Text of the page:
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Understanding the neuronal networks in the mammal spinal cord is hampered by the diversity of neurons and their connections. The simpler networks in developing lower vertebrates may offer insights into basic organization. To investigate the function of spinal inhibitory interneurons in Xenopus tadpoles, paired whole-cell recordings were used. We show(More)
Motor networks typically generate several related output patterns or gaits where individual neurons may be shared or recruited between patterns. We investigate how a vertebrate locomotor network is reconfigured to produce a second rhythmic motor pattern, defining the detailed pattern of neuronal recruitment and consequent changes in the mechanism for rhythm(More)
During locomotion, reflex responses to sensory stimulation are usually modulated and may even be reversed. This is thought to be the result of phased inhibition, but the neurons responsible are usually not known. When the hatchling Xenopus tadpole swims, responses to cutaneous stimulation are modulated. This occurs because sensory pathway interneurons(More)
Unlike the monosynaptic "stretch" reflex, the exact neuronal pathway for a simple cutaneous reflex has not yet been defined in any vertebrate. In young frog tadpoles, we made whole-cell recordings from pairs of spinal neurons. We found direct, excitatory, glutamatergic synapses from touch-sensitive skin-sensory neurons to sensory pathway interneurons, and(More)
Hatchling Xenopus laevis tadpoles spend most of their time attached to objects or the water surface by mucus secreted by a gland on the head. While attached, swimming activity and responsiveness to swim-initiating stimuli are reduced over long periods of time. We have investigated the mechanisms and significance of this apparent long-term inhibition. In(More)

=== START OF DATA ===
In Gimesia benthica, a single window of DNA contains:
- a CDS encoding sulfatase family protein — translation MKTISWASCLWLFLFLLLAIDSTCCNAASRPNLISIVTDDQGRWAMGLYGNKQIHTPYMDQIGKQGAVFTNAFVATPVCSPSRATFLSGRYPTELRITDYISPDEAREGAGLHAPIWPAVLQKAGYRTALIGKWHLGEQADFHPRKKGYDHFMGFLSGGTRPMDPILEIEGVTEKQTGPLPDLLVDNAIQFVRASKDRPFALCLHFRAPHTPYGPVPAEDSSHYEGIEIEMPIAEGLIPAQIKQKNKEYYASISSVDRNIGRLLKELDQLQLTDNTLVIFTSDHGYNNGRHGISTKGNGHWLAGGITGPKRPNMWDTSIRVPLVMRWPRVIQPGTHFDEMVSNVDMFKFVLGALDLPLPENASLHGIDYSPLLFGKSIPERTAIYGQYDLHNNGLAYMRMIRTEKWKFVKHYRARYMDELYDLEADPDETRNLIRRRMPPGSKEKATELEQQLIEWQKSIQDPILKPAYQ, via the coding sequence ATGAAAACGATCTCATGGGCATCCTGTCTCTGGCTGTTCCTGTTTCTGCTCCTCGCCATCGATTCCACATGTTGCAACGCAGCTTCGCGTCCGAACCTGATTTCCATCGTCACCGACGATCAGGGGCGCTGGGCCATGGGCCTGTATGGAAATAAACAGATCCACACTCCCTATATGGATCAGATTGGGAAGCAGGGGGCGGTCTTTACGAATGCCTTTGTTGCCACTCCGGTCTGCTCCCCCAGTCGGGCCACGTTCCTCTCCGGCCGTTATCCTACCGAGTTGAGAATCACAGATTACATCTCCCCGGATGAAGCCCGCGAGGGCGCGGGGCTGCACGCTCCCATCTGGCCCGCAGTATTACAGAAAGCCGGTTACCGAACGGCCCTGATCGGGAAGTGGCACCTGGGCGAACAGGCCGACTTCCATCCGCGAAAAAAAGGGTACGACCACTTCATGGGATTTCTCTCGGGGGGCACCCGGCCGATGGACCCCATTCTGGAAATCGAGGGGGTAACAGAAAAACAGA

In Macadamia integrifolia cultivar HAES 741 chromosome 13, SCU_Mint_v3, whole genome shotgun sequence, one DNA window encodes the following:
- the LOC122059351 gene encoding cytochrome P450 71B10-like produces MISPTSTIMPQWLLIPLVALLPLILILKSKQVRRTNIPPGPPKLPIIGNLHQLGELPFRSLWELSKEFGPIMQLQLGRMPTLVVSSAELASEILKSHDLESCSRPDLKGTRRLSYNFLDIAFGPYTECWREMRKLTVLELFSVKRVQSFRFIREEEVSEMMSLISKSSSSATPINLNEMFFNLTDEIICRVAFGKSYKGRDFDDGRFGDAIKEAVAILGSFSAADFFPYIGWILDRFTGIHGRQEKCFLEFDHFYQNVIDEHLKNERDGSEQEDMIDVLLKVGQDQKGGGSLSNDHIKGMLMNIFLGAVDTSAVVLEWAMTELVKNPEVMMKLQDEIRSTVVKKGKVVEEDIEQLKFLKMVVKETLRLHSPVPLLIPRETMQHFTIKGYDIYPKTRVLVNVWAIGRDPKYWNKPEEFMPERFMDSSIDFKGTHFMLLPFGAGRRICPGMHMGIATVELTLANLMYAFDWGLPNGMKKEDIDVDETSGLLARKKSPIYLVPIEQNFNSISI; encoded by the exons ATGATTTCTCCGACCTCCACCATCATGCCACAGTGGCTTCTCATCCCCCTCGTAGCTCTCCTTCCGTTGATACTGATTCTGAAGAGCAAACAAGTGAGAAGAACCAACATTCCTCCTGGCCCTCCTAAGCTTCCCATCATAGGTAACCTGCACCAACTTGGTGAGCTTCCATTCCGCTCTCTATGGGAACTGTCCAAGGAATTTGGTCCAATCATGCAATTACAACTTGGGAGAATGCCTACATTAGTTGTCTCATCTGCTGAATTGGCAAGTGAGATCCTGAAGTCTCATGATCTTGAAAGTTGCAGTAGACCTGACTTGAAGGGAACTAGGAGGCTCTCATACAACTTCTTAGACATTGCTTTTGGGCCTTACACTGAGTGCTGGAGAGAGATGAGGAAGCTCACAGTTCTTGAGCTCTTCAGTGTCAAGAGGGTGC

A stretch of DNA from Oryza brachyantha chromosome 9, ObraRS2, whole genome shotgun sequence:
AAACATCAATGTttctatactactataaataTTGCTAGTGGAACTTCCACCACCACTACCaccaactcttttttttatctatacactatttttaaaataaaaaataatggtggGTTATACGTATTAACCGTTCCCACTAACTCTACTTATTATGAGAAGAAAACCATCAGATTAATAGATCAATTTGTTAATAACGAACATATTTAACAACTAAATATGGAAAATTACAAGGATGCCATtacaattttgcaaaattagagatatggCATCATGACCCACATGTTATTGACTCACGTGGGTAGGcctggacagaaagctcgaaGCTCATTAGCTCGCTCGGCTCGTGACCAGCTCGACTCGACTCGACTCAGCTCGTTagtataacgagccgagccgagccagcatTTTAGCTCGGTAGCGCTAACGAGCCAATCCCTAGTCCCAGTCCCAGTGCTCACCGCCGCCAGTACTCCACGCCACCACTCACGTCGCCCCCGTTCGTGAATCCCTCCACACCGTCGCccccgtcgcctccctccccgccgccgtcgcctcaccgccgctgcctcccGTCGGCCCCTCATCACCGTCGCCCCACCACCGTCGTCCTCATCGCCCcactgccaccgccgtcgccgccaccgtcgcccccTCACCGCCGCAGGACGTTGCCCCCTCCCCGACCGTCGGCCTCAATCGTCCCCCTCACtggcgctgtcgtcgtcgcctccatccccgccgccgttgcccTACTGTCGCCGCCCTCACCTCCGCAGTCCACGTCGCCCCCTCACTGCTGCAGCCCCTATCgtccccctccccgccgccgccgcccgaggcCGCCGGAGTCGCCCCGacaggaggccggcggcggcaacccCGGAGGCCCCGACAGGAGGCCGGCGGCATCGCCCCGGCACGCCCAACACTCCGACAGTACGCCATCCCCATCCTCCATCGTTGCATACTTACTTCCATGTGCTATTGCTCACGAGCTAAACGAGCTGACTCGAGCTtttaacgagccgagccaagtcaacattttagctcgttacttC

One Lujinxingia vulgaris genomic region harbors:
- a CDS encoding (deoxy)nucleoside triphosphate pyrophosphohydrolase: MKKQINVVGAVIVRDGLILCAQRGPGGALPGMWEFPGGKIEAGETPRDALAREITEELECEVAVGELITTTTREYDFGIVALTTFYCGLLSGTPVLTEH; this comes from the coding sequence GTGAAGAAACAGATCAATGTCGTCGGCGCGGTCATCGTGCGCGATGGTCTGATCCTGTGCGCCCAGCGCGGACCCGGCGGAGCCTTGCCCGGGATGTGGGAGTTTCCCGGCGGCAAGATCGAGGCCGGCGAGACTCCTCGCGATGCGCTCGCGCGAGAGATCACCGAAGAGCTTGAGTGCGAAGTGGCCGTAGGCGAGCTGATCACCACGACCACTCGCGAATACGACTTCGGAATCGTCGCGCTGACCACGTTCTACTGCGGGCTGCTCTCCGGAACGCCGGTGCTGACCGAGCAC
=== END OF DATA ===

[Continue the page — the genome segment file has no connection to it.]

The ability of brief stimuli to trigger prolonged neuronal activity is a fundamental requirement in nervous systems, common to motor responses and short-term memory. Bistable membrane properties and network feedback excitation have both been proposed as suitable mechanisms to sustain such persistent responses. There is now good experimental evidence for(More)
Adult nervous systems are so complex that understanding how they produce behavior remains a real challenge. We chose to study hatchling Xenopus tadpoles where behavior is controlled by a few thousand neurons but there is a very limited number of types of neuron. Young tadpoles can flex, swim away, adjust their trajectory, speed-up and slow-down, stop when(More)
Locomotion requires longitudinal co-ordination. We have examined uni-directional synaptic coupling processes between two classes of neuronal network oscillators: autonomously active "intrinsic" oscillators, and "potential" oscillators that lack sufficient excitatory drive for autonomous activity. We model such oscillator networks in the(More)